While the Industry Sets Its Sights on New-material Health and Transparency, the Most Significant Impact for Sustainable Design May Be Right under Its Nose. Here’s Why Material Reuse Deserves Another Look.

“I think many times we just don’t think to that side of it,”Trachsel observes.“If we think about the product’s safety so it can be reused it’s very important to think about staging, transportation and handling, and writing plans around that, really.”

A 14-foot flywheel from the building’s original steam power plant—part of the building’s printing and publishing origins.

A 14-foot flywheel from the building’s original steam power plant—part of the building’s printing and publishing origins.

Another critical consideration for material removal and reuse is the issue of storage. If materials or furniture are deemed to be in good condition, the design team needs to develop a plan to relocate the materials where they can be housed safely during remodeling.

“Storage is big,” Hopper says. He recalls a recent project during which a client wanted to reuse some conference tables and placed them in storage for several months during the construction phase. The facility ended up losing the tables, which added unexpected costs to the project.

“If you’re going to reuse existing wood-plank flooring, for instance, it has to be removed, obviously, and stored somewhere it can be kept safe from damage, whether it’s impact-related or moisture-related or anything else that can happen to it during up to six months between when it’s removed and when it’s reinstalled,” Hopper suggests.

Ultimately, the key to successful removal and storage of materials comes down to effective communication across the design team.

“Close communication with the contractor to make sure they have clear instructions on how to preserve and protect the materials that are being reused or the things that are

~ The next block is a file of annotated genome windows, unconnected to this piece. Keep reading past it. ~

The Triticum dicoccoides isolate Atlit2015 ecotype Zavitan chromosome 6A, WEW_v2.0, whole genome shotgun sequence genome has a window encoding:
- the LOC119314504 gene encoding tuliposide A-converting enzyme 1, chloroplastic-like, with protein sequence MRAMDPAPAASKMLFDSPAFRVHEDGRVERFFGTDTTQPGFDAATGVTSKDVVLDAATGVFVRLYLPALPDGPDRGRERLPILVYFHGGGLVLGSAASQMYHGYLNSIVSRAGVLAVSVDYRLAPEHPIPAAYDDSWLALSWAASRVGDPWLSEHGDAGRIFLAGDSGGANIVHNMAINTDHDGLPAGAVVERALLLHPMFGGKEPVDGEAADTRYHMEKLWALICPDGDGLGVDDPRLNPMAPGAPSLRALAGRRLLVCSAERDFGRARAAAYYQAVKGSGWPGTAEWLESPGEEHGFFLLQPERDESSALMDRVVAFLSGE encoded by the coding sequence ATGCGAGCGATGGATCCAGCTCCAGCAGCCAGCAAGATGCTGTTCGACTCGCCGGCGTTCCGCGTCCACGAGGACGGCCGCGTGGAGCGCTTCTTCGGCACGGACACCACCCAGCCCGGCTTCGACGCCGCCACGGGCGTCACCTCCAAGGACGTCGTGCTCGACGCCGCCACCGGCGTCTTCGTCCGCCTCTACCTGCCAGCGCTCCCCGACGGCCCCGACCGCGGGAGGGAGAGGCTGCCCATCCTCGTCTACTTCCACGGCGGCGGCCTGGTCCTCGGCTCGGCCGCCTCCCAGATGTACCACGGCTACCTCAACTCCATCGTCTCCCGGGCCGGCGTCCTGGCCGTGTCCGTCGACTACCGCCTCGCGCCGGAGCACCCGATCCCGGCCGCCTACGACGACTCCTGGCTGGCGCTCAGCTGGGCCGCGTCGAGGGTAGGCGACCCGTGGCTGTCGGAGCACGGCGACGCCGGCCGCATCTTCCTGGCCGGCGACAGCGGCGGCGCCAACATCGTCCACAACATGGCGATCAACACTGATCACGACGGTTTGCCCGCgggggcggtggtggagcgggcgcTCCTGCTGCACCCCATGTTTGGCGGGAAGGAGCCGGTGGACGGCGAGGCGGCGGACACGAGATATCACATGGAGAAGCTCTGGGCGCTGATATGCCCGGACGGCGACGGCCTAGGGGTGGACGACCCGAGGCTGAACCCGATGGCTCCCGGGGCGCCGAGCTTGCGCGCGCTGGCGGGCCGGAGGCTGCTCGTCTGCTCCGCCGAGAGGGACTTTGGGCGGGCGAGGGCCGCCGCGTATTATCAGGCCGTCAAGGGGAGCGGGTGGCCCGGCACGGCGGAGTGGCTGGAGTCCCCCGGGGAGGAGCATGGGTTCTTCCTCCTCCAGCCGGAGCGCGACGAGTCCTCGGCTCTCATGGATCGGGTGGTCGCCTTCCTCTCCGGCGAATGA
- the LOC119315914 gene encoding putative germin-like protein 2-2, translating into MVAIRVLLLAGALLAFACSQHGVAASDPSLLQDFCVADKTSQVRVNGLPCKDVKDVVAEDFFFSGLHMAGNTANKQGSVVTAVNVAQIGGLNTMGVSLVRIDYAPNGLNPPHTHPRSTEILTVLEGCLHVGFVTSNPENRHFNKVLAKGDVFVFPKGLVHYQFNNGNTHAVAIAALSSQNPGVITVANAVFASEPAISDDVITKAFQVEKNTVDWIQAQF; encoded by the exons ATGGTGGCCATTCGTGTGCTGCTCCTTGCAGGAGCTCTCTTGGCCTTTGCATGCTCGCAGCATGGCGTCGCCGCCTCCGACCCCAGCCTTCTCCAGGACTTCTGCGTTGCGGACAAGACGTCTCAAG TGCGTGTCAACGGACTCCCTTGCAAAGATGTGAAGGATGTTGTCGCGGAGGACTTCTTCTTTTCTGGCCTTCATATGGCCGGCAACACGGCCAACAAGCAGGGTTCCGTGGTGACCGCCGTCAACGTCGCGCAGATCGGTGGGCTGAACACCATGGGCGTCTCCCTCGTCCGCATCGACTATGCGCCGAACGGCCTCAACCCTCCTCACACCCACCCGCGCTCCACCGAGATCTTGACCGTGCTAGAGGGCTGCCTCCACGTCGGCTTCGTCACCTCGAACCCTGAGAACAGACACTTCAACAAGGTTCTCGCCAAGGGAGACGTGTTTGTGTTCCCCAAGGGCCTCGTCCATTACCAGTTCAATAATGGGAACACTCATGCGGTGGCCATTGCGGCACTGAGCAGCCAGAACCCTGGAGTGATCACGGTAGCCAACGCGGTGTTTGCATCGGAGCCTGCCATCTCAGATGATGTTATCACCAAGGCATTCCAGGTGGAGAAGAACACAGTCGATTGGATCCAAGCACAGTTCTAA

in place so there’s no confusion around their responsibility during demolition and construction and to make sure things are preserved is key,” Gaffney explains.

Trachsel notes that at Gensler, internal communication is equally important in the quest for salvaged materials—not just among the design team members for one project, but across the entire firm. With anywhere from 40 to 50 projects going on at once, Trachsel says Gensler has been increasingly sharing information between project teams to take advantage of the existing materials at their disposal.

“If there’s building components that one team knows the project is going to remove, there may be another team that may need that building component and, being local, we can share the resource and say, ‘Hey, your project is right across the street from mine; let’s try
to communicate and see if we can have our teams move your material to my site’,” she says.

Counting the Costs

Reusing building materials and furnishings makes perfect sense environmentally speaking. What about financially? Are cost savings a given? It depends.

Hopper points to a recently completed project in which Gensler realized a 10 percent savings, totaling $70,000 overall—a significant portion of which can be attributed to material reuse and time and shipping costs that were avoided because materials were already onsite. “There’s definitely a cost savings,” he suggests.

About the Author

Robert Nieminen

Robert Nieminen is a freelance writer; the former editor of Interiors & Sources magazine; and retrofit’s editor at large, specializing in interiors. Under his direction, Interiors & Sources was the recipient of several publishing awards, as well as a pioneer of sustainability reporting.

Be the first to comment on "While the Industry Sets Its Sights on New-material Health and Transparency, the Most Significant Impact for Sustainable Design May Be Right under Its Nose. Here’s Why Material Reuse Deserves Another Look."

Leave a comment

Your email address will not be published.


*